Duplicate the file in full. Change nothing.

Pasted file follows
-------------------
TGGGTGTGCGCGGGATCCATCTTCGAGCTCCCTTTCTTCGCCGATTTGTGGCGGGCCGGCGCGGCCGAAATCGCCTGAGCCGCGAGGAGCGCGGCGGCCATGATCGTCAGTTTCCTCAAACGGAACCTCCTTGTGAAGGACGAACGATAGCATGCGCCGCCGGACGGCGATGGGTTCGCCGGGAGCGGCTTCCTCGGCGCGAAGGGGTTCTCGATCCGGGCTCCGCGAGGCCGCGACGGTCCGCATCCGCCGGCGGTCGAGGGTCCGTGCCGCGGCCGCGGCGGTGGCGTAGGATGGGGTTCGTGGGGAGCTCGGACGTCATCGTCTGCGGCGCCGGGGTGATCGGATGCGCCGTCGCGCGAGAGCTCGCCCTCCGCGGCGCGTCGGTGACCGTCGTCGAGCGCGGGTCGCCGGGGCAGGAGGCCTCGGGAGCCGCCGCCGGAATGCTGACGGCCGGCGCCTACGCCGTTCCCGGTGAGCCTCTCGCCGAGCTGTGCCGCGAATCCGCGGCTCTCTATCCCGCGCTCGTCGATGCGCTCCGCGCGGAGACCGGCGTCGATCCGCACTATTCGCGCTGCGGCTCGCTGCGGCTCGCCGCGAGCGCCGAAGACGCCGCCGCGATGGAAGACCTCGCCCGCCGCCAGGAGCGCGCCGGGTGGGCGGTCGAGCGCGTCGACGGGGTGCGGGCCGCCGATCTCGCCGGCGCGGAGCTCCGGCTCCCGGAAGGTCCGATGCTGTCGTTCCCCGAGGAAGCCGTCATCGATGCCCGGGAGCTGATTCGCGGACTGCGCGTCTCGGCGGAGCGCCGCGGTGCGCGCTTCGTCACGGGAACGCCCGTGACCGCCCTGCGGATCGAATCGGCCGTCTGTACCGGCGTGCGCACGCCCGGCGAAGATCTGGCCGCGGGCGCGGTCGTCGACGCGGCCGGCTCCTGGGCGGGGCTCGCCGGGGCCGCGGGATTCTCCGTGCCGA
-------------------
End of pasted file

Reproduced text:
TGGGTGTGCGCGGGATCCATCTTCGAGCTCCCTTTCTTCGCCGATTTGTGGCGGGCCGGCGCGGCCGAAATCGCCTGAGCCGCGAGGAGCGCGGCGGCCATGATCGTCAGTTTCCTCAAACGGAACCTCCTTGTGAAGGACGAACGATAGCATGCGCCGCCGGACGGCGATGGGTTCGCCGGGAGCGGCTTCCTCGGCGCGAAGGGGTTCTCGATCCGGGCTCCGCGAGGCCGCGACGGTCCGCATCCGCCGGCGGTCGAGGGTCCGTGCCGCGGCCGCGGCGGTGGCGTAGGATGGGGTTCGTGGGGAGCTCGGACGTCATCGTCTGCGGCGCCGGGGTGATCGGATGCGCCGTCGCGCGAGAGCTCGCCCTCCGCGGCGCGTCGGTGACCGTCGTCGAGCGCGGGTCGCCGGGGCAGGAGGCCTCGGGAGCCGCCGCCGGAATGCTGACGGCCGGCGCCTACGCCGTTCCCGGTGAGCCTCTCGCCGAGCTGTGCCGCGAATCCGCGGCTCTCTATCCCGCGCTCGTCGATGCGCTCCGCGCGGAGACCGGCGTCGATCCGCACTATTCGCGCTGCGGCTCGCTGCGGCTCGCCGCGAGCGCCGAAGACGCCGCCGCGATGGAAGACCTCGCCCGCCGCCAGGAGCGCGCCGGGTGGGCGGTCGAGCGCGTCGACGGGGTGCGGGCCGCCGATCTCGCCGGCGCGGAGCTCCGGCTCCCGGAAGGTCCGATGCTGTCGTTCCCCGAGGAAGCCGTCATCGATGCCCGGGAGCTGATTCGCGGACTGCGCGTCTCGGCGGAGCGCCGCGGTGCGCGCTTCGTCACGGGAACGCCCGTGACCGCCCTGCGGATCGAATCGGCCGTCTGTACCGGCGTGCGCACGCCCGGCGAAGATCTGGCCGCGGGCGCGGTCGTCGACGCGGCCGGCTCCTGGGCGGGGCTCGCCGGGGCCGCGGGATTCTCCGTGCCGA